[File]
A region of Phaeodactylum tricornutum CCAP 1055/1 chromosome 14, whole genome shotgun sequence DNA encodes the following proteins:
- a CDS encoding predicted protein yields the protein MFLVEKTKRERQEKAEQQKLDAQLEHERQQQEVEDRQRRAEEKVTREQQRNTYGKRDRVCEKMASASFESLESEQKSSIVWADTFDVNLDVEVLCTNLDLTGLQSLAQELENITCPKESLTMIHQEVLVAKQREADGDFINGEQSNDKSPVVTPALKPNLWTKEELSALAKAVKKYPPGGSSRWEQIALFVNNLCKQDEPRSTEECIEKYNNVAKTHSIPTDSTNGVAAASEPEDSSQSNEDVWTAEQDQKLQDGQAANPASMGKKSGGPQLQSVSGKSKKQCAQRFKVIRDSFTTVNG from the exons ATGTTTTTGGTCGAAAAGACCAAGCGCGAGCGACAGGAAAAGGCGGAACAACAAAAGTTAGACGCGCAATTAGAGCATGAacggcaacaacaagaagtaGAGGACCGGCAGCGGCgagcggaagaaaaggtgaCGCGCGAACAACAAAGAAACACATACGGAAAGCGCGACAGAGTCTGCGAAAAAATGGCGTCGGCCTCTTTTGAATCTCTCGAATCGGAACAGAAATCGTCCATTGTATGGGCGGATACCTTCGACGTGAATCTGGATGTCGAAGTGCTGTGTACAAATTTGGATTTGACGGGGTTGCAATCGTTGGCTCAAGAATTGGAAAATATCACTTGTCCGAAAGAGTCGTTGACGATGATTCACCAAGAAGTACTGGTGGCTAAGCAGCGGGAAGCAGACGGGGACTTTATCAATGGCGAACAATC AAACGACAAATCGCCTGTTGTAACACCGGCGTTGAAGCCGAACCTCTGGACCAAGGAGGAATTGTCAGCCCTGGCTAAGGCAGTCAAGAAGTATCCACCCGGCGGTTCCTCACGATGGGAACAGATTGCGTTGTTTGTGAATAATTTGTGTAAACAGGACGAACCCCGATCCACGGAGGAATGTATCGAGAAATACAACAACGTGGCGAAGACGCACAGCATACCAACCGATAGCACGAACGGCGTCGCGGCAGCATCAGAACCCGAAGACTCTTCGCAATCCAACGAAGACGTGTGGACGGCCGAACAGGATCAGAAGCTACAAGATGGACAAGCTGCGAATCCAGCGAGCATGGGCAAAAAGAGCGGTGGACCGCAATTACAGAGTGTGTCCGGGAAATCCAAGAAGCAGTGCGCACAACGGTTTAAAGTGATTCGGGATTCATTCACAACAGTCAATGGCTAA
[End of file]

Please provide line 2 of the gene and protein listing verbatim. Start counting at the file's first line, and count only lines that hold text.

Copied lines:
- a CDS encoding predicted protein yields the protein MFLVEKTKRERQEKAEQQKLDAQLEHERQQQEVEDRQRRAEEKVTREQQRNTYGKRDRVCEKMASASFESLESEQKSSIVWADTFDVNLDVEVLCTNLDLTGLQSLAQELENITCPKESLTMIHQEVLVAKQREADGDFINGEQSNDKSPVVTPALKPNLWTKEELSALAKAVKKYPPGGSSRWEQIALFVNNLCKQDEPRSTEECIEKYNNVAKTHSIPTDSTNGVAAASEPEDSSQSNEDVWTAEQDQKLQDGQAANPASMGKKSGGPQLQSVSGKSKKQCAQRFKVIRDSFTTVNG from the exons ATGTTTTTGGTCGAAAAGACCAAGCGCGAGCGACAGGAAAAGGCGGAACAACAAAAGTTAGACGCGCAATTAGAGCATGAacggcaacaacaagaagtaGAGGACCGGCAGCGGCgagcggaagaaaaggtgaCGCGCGAACAACAAAGAAACACATACGGAAAGCGCGACAGAGTCTGCGAAAAAATGGCGTCGGCCTCTTTTGAATCTCTCGAATCGGAACAGAAATCGTCCATTGTATGGGCGGATACCTTCGACGTGAATCTGGATGTCGAAGTGCTGTGTACAAATTTGGATTTGACGGGGTTGCAATCGTTGGCTCAAGAATTGGAAAATATCACTTGTCCGAAAGAGTCGTTGACGATGATTCACCAAGAAGTACTGGTGGCTAAGCAGCGGGAAGCAGACGGGGACTTTATCAATGGCGAACAATC AAACGACAAATCGCCTGTTGTAACACCGGCGTTGAAGCCGAACCTCTGGACCAAGGAGGAATTGTCAGCCCTGGCTAAGGCAGTCAAGAAGTATCCACCCGGCGGTTCCTCACGATGGGAACAGATTGCGTTGTTTGTGAATAATTTGTGTAAACAGGACGAACCCCGATCCACGGAGGAATGTATCGAGAAATACAACAACGTGGCGAAGACGCACAGCATACCAACCGATAGCACGAACGGCGTCGCGGCAGCATCAGAACCCGAAGACTCTTCGCAATCCAACGAAGACGTGTGGACGGCCGAACAGGATCAGAAGCTACAAGATGGACAAGCTGCGAATCCAGCGAGCATGGGCAAAAAGAGCGGTGGACCGCAATTACAGAGTGTGTCCGGGAAATCCAAGAAGCAGTGCGCACAACGGTTTAAAGTGATTCGGGATTCATTCACAACAGTCAATGGCTAA